The Silmarillion
by J.R.R. Tolkien
Amazon rating
Critique Circle rating 
PublisherHoughton Mifflin Harcourt
Release Date2004-11-15 (added to CC 12 May 2009)
Amazon Sales Rank13,694
The tales of The Silmarillion were the underlying inspiration and source of J.R.R. Tolkien's imaginative writing; he worked on the book throughout his life but never brought it to a final form. Long preceding in its origins The Lord of the Rings, it is the story of the First Age of Tolkien's world, the ancient drama to which characters in The Lord of the RIngs look back and in which some of them, such as Elrond and Galadriel, took part.

The title Silmarillion is shortened from Quenta Silmarillion, "The History of the Silmarils," the three great jewels created by Feanor, most gifted of the Elves, in which he imprisoned the light of the Two Trees that illumined Valinor, the land of the gods. When Morgoth, the first Dark Lord, destroyed the Trees, that light lived on only in the Silmarils; Morgoth seized them and set them in his crown, guarded in the impenetrable fortress of Angband in the north of Middle-earth. The Silmarillion is the history of the rebellion of Feanor and his people against the gods, their exile in Middle-earth, and their war, hopeless despite all the heroisim of Elves and Men, against the great Enemy.

The book includes several other, shorter works beside The Silmarillion proper. Preceding it are "Ainulindale," the myth of Creation, and "Valaquenta," in which the nature and powers of each of the gods is set forth. After The Silmarillion is "Akallabeth," the story of the downfall of the great island kingdom of Numenor at the end of the Second Age; completing the volume is "Of the Rings of Power and the Third Age," in which the events of The Lord of the Rings are treated in the manner of The Silmarillion.

This new edition of The Silmarillion contains the revised and corrected "second edition" text and, by way of introduction, a letter written by J.R.R. Tolkien in 1951, which provides a brilliant exposition of his conception of the earlier Ages. It also contains almost fifty full-color illustrations by the artist Ted Nasmith, many of which appear for the first time.

Member Reviews
(15 Oct 2017)
(22 Aug 2017)
(30 May 2016)
A must read for any Tolkien enthusiast. The Silmarillion is written in a style somewhere between a history book and the Bible. For those who do not like slower works, this may not be for you. However, the writing style is beautiful and magnificent. Never before have I read a book such as this.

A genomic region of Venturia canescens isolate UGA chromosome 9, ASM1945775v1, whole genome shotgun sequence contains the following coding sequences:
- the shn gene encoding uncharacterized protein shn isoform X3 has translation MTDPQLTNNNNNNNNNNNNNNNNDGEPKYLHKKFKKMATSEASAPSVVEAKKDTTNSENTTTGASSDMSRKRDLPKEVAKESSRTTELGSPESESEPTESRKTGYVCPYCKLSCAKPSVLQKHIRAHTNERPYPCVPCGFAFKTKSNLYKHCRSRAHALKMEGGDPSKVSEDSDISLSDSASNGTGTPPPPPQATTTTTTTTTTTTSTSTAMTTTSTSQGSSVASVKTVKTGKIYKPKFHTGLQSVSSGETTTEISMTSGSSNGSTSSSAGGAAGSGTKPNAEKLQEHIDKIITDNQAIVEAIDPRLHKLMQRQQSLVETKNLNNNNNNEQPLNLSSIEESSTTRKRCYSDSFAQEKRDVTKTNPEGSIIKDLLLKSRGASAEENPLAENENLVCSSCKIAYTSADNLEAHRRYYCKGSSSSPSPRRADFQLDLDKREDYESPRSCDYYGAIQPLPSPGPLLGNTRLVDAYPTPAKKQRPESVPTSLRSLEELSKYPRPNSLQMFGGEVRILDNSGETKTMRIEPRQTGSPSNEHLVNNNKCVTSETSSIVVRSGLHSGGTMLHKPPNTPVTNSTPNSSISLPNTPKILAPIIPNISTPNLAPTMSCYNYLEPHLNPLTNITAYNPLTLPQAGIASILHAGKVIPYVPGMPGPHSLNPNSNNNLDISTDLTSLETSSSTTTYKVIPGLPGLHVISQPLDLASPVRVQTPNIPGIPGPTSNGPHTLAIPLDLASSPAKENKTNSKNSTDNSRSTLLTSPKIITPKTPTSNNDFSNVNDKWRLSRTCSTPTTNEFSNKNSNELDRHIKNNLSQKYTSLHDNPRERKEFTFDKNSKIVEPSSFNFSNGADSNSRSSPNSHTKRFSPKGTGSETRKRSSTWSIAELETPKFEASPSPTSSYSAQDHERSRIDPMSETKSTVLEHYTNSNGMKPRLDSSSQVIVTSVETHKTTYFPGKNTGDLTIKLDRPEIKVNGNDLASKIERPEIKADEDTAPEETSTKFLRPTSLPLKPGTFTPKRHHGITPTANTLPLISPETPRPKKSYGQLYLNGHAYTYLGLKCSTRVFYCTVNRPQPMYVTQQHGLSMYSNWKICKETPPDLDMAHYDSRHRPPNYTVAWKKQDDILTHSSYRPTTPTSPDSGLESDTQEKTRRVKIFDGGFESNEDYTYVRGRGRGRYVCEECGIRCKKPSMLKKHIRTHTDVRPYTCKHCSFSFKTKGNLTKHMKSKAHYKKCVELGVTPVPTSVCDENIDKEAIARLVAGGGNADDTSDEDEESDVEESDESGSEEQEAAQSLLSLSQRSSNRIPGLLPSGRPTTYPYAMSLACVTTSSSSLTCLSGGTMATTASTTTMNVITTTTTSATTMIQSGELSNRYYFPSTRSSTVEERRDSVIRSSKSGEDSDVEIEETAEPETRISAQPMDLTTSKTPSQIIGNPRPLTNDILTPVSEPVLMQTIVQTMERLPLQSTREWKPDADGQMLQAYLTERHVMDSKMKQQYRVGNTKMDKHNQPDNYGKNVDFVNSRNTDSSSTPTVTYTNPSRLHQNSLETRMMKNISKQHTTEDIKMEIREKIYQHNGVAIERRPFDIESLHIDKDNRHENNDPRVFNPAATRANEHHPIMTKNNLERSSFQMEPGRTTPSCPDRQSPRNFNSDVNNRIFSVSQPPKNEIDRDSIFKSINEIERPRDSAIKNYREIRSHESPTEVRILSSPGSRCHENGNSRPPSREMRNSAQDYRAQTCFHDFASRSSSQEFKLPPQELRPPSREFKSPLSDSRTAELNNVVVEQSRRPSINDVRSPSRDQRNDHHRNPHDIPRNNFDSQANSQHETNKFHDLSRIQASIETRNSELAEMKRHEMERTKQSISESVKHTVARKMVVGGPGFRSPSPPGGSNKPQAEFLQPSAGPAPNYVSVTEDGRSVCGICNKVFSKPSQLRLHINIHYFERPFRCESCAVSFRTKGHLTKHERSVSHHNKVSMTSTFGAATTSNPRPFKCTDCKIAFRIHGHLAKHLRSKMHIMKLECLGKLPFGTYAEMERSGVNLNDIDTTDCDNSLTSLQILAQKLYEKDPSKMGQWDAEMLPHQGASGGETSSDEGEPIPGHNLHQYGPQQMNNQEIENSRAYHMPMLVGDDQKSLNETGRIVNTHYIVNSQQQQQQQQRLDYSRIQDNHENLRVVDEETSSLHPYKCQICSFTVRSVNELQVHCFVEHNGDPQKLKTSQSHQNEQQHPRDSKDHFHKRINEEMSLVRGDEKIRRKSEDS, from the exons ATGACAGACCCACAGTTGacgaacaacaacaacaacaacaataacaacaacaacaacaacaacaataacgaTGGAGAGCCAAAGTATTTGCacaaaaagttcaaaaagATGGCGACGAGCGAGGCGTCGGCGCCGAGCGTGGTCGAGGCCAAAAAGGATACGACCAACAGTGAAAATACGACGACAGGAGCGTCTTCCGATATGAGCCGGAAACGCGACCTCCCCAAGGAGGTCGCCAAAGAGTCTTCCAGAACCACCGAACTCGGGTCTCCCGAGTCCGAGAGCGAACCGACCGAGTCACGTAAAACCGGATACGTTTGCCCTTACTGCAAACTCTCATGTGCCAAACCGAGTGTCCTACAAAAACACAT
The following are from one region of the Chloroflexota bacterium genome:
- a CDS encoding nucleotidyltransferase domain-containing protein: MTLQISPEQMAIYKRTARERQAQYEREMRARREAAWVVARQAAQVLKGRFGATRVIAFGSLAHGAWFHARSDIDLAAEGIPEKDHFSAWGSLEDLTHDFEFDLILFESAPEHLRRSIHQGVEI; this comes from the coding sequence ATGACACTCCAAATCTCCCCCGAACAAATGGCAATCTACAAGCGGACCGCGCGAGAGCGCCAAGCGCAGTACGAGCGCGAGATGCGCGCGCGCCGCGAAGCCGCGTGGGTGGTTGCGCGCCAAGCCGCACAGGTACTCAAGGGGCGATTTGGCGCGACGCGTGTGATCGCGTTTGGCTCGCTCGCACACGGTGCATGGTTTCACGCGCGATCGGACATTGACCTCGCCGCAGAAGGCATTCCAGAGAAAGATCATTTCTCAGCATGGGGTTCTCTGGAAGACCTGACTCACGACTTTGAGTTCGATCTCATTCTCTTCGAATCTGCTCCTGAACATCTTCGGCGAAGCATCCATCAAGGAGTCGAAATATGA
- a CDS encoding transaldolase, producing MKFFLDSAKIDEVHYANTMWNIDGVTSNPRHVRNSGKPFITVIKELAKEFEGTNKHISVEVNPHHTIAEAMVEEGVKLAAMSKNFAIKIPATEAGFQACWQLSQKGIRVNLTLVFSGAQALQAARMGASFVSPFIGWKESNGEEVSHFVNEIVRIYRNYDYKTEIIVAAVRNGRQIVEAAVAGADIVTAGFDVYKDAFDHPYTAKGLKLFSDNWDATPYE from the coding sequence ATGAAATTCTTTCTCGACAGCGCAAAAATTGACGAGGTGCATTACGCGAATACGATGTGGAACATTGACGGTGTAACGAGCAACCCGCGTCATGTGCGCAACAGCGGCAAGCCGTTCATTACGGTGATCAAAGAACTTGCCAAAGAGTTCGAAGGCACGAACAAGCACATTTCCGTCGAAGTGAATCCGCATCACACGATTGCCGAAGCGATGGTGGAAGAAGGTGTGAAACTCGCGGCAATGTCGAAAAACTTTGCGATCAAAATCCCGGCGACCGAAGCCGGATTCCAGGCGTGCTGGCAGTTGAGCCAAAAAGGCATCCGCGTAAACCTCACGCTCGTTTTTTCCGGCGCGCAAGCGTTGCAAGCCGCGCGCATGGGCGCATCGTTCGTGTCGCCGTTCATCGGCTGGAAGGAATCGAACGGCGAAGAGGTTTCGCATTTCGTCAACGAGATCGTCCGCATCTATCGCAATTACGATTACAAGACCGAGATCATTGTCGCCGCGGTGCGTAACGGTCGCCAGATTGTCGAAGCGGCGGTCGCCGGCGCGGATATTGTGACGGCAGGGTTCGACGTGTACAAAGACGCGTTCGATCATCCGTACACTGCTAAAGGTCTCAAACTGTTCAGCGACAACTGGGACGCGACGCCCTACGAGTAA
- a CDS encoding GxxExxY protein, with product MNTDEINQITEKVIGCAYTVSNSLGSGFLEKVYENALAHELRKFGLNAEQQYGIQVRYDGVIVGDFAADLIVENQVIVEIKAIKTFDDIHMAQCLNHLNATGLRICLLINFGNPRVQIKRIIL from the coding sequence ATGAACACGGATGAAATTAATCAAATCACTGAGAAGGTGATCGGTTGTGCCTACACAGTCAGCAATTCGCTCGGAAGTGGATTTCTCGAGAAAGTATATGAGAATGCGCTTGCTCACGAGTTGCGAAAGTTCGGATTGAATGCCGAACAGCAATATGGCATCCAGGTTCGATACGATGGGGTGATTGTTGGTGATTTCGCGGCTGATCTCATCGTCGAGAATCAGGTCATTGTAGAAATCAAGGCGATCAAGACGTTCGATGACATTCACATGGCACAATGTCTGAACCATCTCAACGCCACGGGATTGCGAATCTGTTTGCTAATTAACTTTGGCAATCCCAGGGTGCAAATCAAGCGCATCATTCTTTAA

(13 May 2014)
Tolkien is a master writer - so much so that reading this is no longer fun. Many reviewers have said "It reads like a history book." I disagree - its more like reading the Old Testament. That's what Silmarillion is, The Lord of The Rings Old Testament. The story is interesting as any of the other books Tolkien wrote but 10X as painful to trudge through. If you are a die-hard fan of LoTR and Tolkien - it's a must read. If you're not ready to break out a notebook and pencil to take notes while reading - leave this book alone.

I give Tolkien 5 stars for his imagination and biblical writing ability, and I give the book (from a modern standpoint) 1 star. If this book were written today it would never be published - it just starts way too slow and feels like you're at Sunday School taught by a highfalutin Elf.
(8 Feb 2013)
For the true Tolkien fan. The book is amazing and told in the tradition of Greek and Norse mythology. The book is more than a casual read, it's a study. I loved every page.
(5 May 2011)
(15 Mar 2011)
(15 Mar 2011)
Tolkien's masterpiece The Silmarillion reads like a history text book—with elves, dwarves, dragons and demons clashing in wars of cosmic proportions. There isn't a single traditional narrative structure here. It's more of a chronologically arranged collection of closely related and overlapping stories. For an avid fan of The Lord of the Rings, this is a must read. And it answers most of the unanswered questions raised by LOTR.
(21 Jan 2010)
(20 Dec 2009)
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